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Villa Ace Cash Loves Snooker

Among the many Premier League footballers who follow snooker, Matty Cash might lay claim to being our sport’s biggest fan, as he has made a break over 50 and has watched matches live at both the Crucible and Alexandra Palace.

Marcus Rashford, James Maddison, Kiernan Dewsbury-Hall and David De Gea are among those who enjoy a game on the green baize, in fact Maddison has had a special cue made for himself by master craftsman John Parris.

But Aston Villa defender Cash has really got the snooker bug since he first came across the sport three years ago. “My brother Adam started playing first, at the Crucible club in Reading, then I went down with him to have a game and I was hooked,” he recalls. “Stephen Hendry comes to the club from time to time but I’m not good enough to challenge him to a game yet! I have made a 55 and hopefully I can keep getting better. I recently got a table in my house though it’s only three-quarter size.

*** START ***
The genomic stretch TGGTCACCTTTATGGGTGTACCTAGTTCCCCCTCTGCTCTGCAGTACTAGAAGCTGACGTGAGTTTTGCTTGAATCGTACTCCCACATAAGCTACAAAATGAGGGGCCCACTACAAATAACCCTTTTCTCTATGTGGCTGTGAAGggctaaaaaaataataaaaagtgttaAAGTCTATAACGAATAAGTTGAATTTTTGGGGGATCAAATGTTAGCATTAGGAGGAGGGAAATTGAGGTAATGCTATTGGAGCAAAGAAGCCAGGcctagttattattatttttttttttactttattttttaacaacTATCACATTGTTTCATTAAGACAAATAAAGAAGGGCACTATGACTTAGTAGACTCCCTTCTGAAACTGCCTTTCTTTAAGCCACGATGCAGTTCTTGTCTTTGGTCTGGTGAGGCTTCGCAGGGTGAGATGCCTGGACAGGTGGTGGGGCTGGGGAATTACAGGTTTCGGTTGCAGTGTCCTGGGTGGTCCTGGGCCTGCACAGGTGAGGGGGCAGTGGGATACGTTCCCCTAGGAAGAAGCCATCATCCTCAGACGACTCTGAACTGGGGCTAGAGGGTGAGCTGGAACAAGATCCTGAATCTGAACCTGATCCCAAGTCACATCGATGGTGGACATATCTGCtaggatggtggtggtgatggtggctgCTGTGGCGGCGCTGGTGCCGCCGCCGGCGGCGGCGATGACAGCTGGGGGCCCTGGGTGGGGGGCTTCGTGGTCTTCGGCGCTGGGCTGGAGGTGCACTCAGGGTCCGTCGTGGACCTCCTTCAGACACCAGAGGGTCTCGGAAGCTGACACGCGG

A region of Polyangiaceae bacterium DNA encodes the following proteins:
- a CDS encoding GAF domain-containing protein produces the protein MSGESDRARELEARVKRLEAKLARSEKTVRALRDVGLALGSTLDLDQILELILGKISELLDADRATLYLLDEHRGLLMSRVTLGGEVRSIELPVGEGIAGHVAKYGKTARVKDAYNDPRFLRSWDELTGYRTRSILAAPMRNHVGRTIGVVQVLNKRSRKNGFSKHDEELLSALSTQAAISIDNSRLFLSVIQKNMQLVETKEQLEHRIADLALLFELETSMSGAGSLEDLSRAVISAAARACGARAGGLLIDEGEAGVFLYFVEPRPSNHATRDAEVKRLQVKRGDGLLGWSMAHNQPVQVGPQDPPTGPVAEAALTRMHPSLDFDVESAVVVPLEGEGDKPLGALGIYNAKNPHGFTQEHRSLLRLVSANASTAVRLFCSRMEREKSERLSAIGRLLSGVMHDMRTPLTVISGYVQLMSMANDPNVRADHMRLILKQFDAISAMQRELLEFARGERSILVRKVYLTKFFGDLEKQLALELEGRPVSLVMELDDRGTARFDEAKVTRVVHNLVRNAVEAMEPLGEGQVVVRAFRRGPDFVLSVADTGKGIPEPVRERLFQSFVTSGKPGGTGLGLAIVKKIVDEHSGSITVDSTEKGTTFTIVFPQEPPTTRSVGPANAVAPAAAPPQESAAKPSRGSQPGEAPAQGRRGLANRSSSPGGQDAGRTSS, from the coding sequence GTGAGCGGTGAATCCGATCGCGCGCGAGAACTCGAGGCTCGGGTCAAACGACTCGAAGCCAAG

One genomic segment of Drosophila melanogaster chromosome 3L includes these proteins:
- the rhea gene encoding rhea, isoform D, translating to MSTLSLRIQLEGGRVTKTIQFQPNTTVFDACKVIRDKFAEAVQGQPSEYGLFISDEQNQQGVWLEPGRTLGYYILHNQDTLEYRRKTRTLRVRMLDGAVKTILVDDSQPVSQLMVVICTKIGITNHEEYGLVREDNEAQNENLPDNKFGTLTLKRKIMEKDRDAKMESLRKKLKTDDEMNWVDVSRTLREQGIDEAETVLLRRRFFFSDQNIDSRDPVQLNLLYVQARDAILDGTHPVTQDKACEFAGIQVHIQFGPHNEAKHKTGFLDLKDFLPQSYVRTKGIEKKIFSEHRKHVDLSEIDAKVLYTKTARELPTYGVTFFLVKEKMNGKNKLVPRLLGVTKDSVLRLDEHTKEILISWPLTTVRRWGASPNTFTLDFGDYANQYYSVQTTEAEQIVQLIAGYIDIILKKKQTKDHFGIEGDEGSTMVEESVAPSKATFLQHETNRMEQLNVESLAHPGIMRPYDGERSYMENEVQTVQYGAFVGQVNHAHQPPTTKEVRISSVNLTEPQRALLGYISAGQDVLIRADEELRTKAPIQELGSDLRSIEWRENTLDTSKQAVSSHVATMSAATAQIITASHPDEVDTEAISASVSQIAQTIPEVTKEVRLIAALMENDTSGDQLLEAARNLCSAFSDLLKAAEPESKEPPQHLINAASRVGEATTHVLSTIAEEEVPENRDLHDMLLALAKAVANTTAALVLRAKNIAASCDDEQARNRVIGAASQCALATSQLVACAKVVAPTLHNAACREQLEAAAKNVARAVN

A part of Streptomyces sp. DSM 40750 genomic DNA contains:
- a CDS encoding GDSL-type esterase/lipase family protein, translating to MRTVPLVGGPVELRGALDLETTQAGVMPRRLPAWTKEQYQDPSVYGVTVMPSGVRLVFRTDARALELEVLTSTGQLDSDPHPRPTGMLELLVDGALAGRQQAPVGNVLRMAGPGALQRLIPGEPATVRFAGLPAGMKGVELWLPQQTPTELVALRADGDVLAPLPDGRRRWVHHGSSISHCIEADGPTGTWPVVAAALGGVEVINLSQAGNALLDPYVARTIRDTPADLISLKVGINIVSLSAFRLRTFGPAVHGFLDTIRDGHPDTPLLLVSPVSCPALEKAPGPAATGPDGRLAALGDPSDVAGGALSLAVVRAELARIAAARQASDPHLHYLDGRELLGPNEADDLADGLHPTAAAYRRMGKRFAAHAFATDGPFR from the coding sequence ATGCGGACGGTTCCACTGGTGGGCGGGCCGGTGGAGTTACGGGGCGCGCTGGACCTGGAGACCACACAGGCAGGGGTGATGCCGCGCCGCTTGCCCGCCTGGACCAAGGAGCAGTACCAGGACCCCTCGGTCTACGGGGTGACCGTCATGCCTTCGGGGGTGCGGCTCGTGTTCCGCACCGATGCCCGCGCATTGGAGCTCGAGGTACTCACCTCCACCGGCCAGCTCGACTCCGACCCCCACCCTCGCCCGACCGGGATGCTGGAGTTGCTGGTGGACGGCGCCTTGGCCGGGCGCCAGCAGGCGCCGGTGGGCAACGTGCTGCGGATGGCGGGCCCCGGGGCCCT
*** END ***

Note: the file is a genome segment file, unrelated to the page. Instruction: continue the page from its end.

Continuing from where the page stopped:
“I think snooker is a really under-appreciated sport because it’s so hard. You don’t realise how good the players are when you watch it on TV – not until you watch them live, or play yourself on a full size table. The skill level of the top players is unbelievable. They obviously have an incredible natural talent and they practise it for hours every day. I play golf as well but in my view snooker is much harder.”

Cash names Ronnie O’Sullivan as his favourite player, saying: “Ronnie is ridiculous, some of the things he can do on the table. My brother and I love him and watch snooker whenever he’s on TV. I have got to know Judd Trump and he’s fantastic to watch as well.”

The 25-year-old, who plays for Poland at international level as he has Polish heritage, visited the Crucible for the first time in 2021, and enjoyed it so much he was back last year. He then came to the Cazoo Masters for the first time in January this year.

“The Crucible is an amazing place. I can’t imagine what the pressure is like for the players when they are out there,” he said. “I have played in big stadiums in front of 80,000 people, but I’m sure that’s totally different because in snooker there is no hiding place when things go wrong, and the margins for error are so small. The first time I was in the crowd in Sheffield, I got nervous just watching them. The Masters was great as well though it’s a very different atmosphere.”